City guards of the Accra Metropolitan Assembly (AMA) have intensified their efforts at keeping the newly inaugurated Kwame Nkrumah Interchange clean and safe by preventing hawkers from trading along the walkways.
Scores of the guards in mufti have lined up the road beneath the flyovers, forbidding traders from exhibiting their wares or selling.
From the Busy Internet through Obra Spot, Kaneshie Station, Ghana Commercial Bank, Neoplan Station to the Social Security and National Insurance Trust (SSNIT), traders and hawkers were blocked from engaging in any activity.
As a result, pedestrians strolled freely, occupying the broad walkways provided by the contractor along the roads, The Ghanaian Times observed when it paid a visit to the interchange.
There were a few hawkers, however, who still managed to sneak through to sell their products such as bracelets, pure water, and coconuts.
Many others took advantage of the serene environment under the flyovers to rest, with some sleeping very close to the thick metal plates attached to the main pillars.
President John Dramani Mahama, on Monday, inaugurated the multi-million Euro Kwame Nkrumah Interchange, tasking city authorities to maintain the serenity, beauty and clean environment at the interchange.
Estimated at a cost of 74 million Euros, the Kwame Nkrumah Interchange is about 100 per cent complete.
The construction of the interchange became necessary when the Kwame Nkrumah Circle, which handled over 84,000 vehicles from the arterial roads and their intersections daily, created heavy traffic in the area.
It connects major roads and other notable points such as Obetsebi Lamptey Circle, African Unity Circle and Danquah Circle to Ring Road Central, Accra North Industrial Road, Nsawam Road, Kwame Nkrumah Avenue, Ring Road West and Akasanoma Road.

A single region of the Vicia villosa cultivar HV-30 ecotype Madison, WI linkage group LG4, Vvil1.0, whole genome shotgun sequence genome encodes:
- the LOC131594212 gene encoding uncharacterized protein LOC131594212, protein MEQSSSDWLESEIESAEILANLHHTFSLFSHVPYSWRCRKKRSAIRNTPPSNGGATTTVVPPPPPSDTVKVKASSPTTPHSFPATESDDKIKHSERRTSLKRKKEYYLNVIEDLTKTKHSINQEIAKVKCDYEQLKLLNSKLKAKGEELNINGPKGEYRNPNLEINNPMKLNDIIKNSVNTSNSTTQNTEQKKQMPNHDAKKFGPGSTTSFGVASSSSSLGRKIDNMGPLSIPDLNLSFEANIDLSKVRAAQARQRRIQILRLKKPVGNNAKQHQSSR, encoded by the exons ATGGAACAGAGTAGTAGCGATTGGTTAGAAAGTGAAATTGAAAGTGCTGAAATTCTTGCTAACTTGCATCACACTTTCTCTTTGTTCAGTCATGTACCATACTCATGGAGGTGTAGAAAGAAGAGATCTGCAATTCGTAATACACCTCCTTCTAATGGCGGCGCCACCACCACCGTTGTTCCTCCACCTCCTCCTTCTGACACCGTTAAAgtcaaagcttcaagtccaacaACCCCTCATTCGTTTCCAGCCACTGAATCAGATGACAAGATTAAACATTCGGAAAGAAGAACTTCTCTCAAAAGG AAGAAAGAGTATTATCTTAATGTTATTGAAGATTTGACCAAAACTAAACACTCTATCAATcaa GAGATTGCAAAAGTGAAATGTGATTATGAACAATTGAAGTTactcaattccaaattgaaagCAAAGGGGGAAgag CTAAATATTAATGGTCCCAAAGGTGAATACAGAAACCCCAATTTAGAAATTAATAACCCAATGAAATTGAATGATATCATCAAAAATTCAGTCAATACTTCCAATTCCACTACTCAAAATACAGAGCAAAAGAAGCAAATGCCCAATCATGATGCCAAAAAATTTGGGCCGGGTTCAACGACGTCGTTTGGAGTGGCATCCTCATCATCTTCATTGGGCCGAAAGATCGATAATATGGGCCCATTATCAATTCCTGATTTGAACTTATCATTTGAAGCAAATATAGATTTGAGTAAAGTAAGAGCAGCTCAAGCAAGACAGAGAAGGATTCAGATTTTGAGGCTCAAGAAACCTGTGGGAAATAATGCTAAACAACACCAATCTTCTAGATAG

Speaking to The Ghanaian Times, one of the city guards, who only gave his name as Quaye, intimated that they were under strict instruction to ensure that traders did not take over the pavements, walkways and lawns.
He said a comprehensive plan had been prepared for them, by which they were to guard the interchange day and night.
Quaye insisted that the team numbering over 100 would not relent in their efforts but will consistently ensure that traders did not turn the place into a market.
Joyce Tutu, a trader, expressed concern about the posture of the guards, urging them to allow them time and space to sell their goods.
According to her, the place should not only serve as a walkway but an avenue for traders to do business.
“We are allowed to sell everywhere in Accra. Even before Tuesday, we were here selling our goods, why have they stopped us from exhibiting our wares?, she quizzed.
Abena Manu, a hawker, called on government to be lenient with them, saying “Christmas is approaching and we need to make enough money for the festivity”.
By Charles Amankwa